“That’s a stroke!” Smails yells. “Put your ball back where it was and take a one stroke penalty, sir!”

“That wasn’t a stroke,” Czervik bristles. “That was an accident.”

“He’s right, Judge,” Danny says. “Under the new rules, if you move your ball accidentally on the green, you just put it back where it was. No penalty.”

The judge fumes, but says nothing.

Repairing damage on putting green

On the third green, Czervik is lining up another putt when he notices a couple of protruding tufts of grass, pulled up by the shoes of some previous players. He presses them down with his putter and then prepares to putt.

“A flagrant violation!” Smails bellows. “Even you, sir, should know that you cannot tap down spike marks on the green. Not at Bushwood, not anywhere!”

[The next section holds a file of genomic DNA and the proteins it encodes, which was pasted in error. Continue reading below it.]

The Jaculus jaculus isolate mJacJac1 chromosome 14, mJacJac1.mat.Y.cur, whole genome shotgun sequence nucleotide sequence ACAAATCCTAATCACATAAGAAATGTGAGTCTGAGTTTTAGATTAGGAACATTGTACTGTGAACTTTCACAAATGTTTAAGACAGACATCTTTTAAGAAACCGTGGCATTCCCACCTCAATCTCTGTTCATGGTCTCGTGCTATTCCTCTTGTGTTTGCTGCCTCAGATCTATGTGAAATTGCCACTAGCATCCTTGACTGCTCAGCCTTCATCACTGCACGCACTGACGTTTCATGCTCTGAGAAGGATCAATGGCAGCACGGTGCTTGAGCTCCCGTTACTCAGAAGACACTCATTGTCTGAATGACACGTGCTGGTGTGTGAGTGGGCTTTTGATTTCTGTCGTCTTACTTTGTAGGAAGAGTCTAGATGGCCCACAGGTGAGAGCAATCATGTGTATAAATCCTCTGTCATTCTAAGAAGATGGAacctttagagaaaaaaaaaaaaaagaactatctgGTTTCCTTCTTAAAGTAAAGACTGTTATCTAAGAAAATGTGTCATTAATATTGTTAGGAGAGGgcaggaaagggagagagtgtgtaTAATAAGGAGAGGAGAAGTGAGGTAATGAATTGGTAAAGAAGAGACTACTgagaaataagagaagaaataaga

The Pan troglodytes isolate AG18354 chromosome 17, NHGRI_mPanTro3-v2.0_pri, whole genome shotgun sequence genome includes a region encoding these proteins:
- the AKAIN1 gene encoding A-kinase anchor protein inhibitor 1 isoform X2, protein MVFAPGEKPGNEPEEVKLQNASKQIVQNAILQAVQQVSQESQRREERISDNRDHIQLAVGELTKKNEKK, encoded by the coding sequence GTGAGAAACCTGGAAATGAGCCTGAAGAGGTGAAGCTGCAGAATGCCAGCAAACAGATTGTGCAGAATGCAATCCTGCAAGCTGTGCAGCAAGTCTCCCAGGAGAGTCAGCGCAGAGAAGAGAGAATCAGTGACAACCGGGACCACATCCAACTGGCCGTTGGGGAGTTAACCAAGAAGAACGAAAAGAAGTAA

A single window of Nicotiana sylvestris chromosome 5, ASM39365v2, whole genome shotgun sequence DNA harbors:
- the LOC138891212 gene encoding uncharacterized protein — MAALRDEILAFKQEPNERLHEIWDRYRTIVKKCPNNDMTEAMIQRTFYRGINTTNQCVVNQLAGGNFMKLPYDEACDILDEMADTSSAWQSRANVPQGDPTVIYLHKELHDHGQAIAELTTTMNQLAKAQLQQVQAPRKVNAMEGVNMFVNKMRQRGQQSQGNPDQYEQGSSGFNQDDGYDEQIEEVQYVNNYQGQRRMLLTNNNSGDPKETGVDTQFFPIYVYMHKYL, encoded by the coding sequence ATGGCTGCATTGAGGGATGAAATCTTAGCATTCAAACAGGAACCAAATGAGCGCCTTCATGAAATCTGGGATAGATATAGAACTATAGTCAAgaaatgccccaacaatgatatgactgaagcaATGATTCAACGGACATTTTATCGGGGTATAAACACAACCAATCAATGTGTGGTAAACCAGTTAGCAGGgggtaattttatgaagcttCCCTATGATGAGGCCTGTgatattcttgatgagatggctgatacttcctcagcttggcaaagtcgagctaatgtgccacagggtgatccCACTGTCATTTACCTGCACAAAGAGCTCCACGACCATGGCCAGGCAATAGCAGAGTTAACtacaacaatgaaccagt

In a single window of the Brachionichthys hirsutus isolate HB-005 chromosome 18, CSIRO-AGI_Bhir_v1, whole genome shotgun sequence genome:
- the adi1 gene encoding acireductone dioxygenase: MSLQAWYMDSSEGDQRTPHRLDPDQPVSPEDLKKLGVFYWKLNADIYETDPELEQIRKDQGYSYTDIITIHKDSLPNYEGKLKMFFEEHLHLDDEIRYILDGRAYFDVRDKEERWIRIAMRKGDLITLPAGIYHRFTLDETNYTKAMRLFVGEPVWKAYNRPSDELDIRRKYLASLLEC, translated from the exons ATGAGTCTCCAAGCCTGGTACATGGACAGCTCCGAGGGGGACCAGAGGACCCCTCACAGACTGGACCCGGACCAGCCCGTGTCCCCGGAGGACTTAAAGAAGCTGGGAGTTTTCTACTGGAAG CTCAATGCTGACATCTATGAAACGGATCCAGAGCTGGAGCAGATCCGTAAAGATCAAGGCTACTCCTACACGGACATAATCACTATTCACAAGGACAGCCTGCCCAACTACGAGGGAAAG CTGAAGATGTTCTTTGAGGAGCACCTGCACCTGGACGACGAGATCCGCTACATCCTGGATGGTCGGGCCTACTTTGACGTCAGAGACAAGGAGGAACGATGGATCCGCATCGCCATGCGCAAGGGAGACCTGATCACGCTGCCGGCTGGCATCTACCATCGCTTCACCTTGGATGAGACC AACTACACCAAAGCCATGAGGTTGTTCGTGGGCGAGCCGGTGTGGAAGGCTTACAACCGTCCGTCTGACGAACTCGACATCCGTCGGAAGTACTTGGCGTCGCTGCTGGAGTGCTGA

“Starting this year, you can,” Danny says. “It’s one of the rule changes.”

Smails glowers at Danny, then mutters under his breath, “I guess anything goes now…”

The ball must be played as it lies

On the fourth hole, the Judge’s drive ends up in an un-replaced divot in the middle of the fairway. He rakes it out of the divot and prepares to hit his next shot when Danny says, “You can’t do that, Judge Smails.”

“I always do that. You can’t expect a man to hit a shot out of a divot hole in the fairway. It’s…it’s unfair!”

“They didn’t change that rule, sir.”

“Why on earth not?”

“Because the rules-makers still think you should play the ball as it lies.”

“Well, the rules-makers are clearly nincompoops!”

Ball in motion accidentally deflected

On the fifth hole, Czervik is chipping from just off the green and hits a shank that goes well right of his target and hits his own golf bag. 

“Two stroke penalty!” Smails cries. 

“No penalty this year,” Danny corrects him. “It was accidental.”

“Oh, I see how this is going to be,” the judge says, rolling his eyes.